This post is about sharing with the entrepreneurial community what Nama Ventures looks for when reviewing an investment pitch by a startup. Now every fund has their own way of evaluating a pitch, no fund is created equal, specially that funds differ greatly in their investment stage and thesis.
We happen to be a pre-seed fund, a first money in fund, so naturally we will seek to weigh our analysis more on teams that market traction for example, actually most of our investments are in startups that are pre-revenue, so they basically have no market traction, so you see how each fund might look at a matter from a different angel.
We think that you can really capture any startup in the pre-seed stage in 9 slides. Below we’ll go over them one by one. Again, I want to emphasize that there are is no right or wrong answer, we just want to highlight to entrepreneurs what the information below really captures the essence of startup in preseed, we have seen thousands of pitches ( I’ve been investing since 2005) and some seem to capture the attention of the investor more than others.
Now to the slides:
1- Describe the problem / the pain you are trying to solve.
As far as Nama is concerned, your startup starts with a problem you want to solve, what is that one thing, notice the word one, that drove you to pursue the entrepreneurial path. Now there is no right answer here, but for Nama, we like the problem to be a painful one, a problem worth solving. This slide should be simple, try to visualize your problem in a sentence. Simplicity is king
Also make sure you answer the Why question in your description of the pain, Why are you doing this startup ? and when you are pitching in front of a live audience, tell the Why answer in an engaging format, give your Why a purpose.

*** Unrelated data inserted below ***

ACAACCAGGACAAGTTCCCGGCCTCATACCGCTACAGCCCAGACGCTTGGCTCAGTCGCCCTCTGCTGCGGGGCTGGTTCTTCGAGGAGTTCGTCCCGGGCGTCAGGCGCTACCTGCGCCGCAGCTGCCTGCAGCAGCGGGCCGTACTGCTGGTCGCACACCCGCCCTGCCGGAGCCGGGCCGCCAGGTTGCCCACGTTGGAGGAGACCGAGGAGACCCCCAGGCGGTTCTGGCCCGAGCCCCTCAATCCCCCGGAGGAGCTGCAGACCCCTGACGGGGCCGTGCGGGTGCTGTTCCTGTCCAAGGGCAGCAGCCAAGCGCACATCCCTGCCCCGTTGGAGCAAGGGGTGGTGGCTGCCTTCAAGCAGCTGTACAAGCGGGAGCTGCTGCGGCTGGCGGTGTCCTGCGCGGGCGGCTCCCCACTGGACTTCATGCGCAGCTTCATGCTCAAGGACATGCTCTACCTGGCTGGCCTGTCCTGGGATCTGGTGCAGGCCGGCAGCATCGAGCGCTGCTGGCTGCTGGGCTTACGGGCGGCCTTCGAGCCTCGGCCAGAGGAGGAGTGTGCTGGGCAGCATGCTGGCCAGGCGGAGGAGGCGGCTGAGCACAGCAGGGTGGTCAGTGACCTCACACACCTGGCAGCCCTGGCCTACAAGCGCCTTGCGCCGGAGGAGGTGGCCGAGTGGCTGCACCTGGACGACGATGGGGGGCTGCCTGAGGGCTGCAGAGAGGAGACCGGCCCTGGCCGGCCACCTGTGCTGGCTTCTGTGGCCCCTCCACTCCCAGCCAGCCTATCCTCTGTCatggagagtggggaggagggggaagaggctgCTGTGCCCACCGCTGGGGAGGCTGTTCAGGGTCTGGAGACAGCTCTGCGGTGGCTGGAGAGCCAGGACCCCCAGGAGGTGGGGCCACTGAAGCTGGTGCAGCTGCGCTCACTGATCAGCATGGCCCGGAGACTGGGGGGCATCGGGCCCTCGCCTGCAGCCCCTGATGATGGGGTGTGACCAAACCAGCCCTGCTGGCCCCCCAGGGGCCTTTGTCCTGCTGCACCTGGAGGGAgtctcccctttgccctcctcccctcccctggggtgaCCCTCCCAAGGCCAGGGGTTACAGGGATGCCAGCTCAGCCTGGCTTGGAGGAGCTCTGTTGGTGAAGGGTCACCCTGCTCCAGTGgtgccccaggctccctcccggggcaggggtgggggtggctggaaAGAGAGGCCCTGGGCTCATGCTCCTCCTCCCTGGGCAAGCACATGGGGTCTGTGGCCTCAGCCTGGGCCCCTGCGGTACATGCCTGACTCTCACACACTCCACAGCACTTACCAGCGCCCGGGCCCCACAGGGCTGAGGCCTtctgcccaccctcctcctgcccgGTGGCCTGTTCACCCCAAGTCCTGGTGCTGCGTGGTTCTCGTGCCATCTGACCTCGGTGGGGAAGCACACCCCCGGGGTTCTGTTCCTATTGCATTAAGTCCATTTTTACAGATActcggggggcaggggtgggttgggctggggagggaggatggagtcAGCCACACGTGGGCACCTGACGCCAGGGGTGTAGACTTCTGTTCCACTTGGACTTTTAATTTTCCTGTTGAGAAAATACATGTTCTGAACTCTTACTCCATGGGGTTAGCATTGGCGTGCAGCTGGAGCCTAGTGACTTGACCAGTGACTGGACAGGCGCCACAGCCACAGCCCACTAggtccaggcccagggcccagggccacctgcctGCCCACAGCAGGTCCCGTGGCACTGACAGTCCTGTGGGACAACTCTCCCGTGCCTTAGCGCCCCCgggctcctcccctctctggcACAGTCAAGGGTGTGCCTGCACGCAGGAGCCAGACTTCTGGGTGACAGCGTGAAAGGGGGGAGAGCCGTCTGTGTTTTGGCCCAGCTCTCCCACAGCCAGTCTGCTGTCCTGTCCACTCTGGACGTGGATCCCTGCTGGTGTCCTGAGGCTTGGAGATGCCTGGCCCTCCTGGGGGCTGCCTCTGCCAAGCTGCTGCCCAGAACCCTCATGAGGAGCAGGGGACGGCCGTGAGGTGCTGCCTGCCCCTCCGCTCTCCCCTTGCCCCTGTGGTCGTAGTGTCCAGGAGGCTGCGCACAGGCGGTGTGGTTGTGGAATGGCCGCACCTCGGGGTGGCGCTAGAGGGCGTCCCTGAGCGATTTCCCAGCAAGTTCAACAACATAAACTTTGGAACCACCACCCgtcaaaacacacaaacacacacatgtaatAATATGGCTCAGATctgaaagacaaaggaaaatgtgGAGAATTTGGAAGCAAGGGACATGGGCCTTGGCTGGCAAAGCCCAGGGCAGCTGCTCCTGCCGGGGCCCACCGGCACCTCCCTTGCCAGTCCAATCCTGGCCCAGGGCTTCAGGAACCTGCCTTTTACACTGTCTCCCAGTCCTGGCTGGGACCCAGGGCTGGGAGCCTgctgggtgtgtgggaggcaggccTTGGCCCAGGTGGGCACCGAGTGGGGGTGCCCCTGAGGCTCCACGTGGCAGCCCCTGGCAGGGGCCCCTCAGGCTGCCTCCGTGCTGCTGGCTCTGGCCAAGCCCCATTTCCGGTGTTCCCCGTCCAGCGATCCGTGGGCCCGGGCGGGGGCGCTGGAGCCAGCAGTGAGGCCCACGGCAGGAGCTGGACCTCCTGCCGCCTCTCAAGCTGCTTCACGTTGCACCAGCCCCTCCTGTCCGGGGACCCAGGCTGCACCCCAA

2- Describe the solution you’re offering via describing your product / service.
Now that you really captured the problem in your first slide, the solution slide allows you to describe your solution to that problem by describing your product or service you are building. Again, simplicity is key, one problem should have one solution, and always address it from your customer’s perspective, walk us through the solution through the eyes of your customer.
If you ask anyone at Nama what do we invest in, they will tell you within one second we invest in teams. At the pre-seed stage, that’s basically all what we have to go by, a team that has decided to go after a problem with a solution, so we need to see how this team, notice the word team, will be the right team to tackle this problem, rest assured there are many teams going after this problem, we want to bet on the best team.
Highlight to us in this slide how is this team is the right one, what complementary skills do they have, is there a “seller” in the team and a “doer” ( a technical co-founder ) etc..
Now the team in Nama’s eyes is made up of multiple founders, so you need to share with us the Capitalization Table of the startup to make sure the founding team is equity incentive to keep solving the problem they identified because if they solve it they all will be greatly rewarded.
Now any smart founding team would have armed themselves with great advisors, people that will fill / complement any knowledge gaps the founding team has to solve the identified solution and scale the solution to a large enterprise. Remember that any founding team’s dream is to graduate from being a pre-seed startup to an eventual publicly listed company.